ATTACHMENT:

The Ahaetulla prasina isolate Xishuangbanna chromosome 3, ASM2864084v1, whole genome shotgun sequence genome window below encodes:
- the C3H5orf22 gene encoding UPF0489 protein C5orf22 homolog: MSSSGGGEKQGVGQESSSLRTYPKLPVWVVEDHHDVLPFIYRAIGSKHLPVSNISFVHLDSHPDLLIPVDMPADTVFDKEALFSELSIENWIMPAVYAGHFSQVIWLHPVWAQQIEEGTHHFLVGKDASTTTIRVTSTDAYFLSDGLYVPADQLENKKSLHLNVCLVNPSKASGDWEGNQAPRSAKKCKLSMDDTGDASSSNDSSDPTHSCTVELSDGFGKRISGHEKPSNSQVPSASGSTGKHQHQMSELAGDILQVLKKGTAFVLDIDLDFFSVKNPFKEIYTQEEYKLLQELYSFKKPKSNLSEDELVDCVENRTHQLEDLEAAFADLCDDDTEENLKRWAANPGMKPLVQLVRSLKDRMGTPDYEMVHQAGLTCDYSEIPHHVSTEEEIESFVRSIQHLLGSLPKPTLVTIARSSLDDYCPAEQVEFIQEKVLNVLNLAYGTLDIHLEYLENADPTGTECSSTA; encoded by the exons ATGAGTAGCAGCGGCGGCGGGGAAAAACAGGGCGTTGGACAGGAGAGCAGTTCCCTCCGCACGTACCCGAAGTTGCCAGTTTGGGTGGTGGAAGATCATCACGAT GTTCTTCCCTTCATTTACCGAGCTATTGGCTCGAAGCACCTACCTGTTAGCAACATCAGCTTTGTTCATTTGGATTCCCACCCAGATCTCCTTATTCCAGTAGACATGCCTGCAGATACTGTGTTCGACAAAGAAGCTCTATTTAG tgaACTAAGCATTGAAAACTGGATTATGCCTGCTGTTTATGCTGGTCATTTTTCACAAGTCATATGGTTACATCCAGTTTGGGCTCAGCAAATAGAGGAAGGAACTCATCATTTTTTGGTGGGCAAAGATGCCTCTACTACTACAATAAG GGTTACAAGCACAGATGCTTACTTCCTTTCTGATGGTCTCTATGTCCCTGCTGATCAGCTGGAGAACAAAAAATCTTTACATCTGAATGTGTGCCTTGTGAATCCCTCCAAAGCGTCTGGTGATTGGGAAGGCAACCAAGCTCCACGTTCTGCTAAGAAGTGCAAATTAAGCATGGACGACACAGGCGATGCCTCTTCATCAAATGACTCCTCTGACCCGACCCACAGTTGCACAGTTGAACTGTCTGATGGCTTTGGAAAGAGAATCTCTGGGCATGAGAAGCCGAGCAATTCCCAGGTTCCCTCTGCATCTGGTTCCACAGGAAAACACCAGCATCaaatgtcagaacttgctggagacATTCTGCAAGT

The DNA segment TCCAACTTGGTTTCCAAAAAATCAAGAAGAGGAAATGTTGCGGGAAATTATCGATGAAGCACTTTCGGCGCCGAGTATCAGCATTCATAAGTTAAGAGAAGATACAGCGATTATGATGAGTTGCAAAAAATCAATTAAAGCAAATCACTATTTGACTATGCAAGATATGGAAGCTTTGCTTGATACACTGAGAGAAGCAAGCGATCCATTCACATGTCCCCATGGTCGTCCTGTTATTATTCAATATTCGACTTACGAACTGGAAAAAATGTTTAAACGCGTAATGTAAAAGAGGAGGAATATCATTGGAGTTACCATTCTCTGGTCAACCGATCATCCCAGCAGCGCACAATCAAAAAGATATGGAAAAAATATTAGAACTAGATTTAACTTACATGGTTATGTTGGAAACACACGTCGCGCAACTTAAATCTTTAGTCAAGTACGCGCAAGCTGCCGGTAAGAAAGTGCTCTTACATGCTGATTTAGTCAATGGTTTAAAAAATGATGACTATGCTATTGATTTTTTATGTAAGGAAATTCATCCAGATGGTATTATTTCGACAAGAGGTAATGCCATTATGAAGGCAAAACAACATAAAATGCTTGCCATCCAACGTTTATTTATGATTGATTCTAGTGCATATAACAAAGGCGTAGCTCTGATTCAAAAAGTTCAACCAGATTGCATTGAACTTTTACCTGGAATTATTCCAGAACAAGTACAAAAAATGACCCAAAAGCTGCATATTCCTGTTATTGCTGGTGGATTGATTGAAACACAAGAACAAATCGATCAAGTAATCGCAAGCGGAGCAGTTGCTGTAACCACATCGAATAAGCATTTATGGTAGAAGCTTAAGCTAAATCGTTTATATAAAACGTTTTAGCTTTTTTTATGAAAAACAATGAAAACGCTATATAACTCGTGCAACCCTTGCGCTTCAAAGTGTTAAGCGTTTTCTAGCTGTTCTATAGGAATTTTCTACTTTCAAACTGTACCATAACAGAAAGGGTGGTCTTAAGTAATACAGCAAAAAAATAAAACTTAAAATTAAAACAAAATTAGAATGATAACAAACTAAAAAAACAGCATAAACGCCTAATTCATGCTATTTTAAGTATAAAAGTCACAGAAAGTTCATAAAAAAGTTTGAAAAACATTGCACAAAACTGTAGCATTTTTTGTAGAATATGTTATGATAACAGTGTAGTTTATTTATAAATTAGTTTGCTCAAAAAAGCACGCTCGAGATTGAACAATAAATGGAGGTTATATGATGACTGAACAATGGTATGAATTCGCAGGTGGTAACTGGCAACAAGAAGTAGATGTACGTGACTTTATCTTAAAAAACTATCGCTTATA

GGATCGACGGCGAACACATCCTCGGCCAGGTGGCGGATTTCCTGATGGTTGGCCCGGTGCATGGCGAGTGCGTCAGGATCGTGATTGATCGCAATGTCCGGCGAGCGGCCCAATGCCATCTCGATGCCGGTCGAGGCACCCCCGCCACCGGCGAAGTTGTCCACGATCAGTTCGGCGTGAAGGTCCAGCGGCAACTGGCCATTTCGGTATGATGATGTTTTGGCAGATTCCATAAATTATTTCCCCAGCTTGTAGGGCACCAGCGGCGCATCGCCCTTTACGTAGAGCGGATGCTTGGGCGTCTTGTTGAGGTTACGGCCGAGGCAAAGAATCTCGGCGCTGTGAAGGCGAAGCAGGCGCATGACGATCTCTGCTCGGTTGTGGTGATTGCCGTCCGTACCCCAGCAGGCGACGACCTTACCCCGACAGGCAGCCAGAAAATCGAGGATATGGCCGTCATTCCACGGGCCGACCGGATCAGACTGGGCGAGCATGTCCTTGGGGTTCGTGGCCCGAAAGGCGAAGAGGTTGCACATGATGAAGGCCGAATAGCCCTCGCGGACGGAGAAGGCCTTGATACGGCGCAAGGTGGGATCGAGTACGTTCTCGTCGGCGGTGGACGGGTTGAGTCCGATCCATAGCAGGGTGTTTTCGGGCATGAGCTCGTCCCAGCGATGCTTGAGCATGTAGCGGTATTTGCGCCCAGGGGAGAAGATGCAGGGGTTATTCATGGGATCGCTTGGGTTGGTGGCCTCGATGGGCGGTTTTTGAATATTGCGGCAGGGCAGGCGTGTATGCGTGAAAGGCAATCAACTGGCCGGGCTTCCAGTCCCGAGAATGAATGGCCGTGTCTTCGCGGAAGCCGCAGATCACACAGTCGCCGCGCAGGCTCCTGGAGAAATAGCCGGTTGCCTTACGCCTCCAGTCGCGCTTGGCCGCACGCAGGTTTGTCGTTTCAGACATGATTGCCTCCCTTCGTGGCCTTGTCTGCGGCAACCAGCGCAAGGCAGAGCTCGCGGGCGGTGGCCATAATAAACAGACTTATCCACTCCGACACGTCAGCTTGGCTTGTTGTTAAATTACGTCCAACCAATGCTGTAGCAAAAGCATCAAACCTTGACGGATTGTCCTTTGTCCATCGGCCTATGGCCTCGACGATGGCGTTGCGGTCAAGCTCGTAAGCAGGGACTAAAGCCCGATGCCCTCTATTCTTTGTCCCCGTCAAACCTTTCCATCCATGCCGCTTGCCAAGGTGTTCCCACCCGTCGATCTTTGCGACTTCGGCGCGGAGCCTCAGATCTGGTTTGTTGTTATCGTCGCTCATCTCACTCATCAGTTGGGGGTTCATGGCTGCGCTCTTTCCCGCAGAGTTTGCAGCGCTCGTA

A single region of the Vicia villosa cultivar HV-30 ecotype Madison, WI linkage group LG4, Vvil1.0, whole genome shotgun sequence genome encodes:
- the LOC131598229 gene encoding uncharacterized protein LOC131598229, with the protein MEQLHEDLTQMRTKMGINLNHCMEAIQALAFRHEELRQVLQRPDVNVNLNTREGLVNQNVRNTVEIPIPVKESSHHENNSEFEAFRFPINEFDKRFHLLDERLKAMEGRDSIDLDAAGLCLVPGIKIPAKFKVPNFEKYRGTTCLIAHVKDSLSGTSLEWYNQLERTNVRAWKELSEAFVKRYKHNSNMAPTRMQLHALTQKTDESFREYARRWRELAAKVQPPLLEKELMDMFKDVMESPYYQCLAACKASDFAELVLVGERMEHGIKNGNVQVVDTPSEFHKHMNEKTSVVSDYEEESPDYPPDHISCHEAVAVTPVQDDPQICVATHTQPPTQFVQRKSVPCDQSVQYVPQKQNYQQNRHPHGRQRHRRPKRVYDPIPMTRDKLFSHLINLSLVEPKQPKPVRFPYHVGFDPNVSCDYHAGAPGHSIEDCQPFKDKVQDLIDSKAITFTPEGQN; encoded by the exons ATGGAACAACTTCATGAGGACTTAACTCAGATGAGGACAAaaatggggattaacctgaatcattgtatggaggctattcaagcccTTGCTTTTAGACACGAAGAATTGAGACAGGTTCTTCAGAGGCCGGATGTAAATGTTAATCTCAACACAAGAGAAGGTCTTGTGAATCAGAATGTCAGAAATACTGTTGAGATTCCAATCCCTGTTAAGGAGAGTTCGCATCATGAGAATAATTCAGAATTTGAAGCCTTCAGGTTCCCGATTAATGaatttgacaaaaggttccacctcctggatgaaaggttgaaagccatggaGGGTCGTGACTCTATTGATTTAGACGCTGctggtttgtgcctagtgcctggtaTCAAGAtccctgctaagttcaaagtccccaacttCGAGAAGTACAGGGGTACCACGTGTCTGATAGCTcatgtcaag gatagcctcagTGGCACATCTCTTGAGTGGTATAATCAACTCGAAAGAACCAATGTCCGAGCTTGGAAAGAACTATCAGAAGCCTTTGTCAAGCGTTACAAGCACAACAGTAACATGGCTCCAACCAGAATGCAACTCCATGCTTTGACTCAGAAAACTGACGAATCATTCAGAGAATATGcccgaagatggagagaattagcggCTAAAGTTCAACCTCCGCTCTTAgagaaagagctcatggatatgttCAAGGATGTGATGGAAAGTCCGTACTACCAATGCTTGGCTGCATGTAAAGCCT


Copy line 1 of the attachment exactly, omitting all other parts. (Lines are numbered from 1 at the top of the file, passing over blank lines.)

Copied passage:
The Ahaetulla prasina isolate Xishuangbanna chromosome 3, ASM2864084v1, whole genome shotgun sequence genome window below encodes: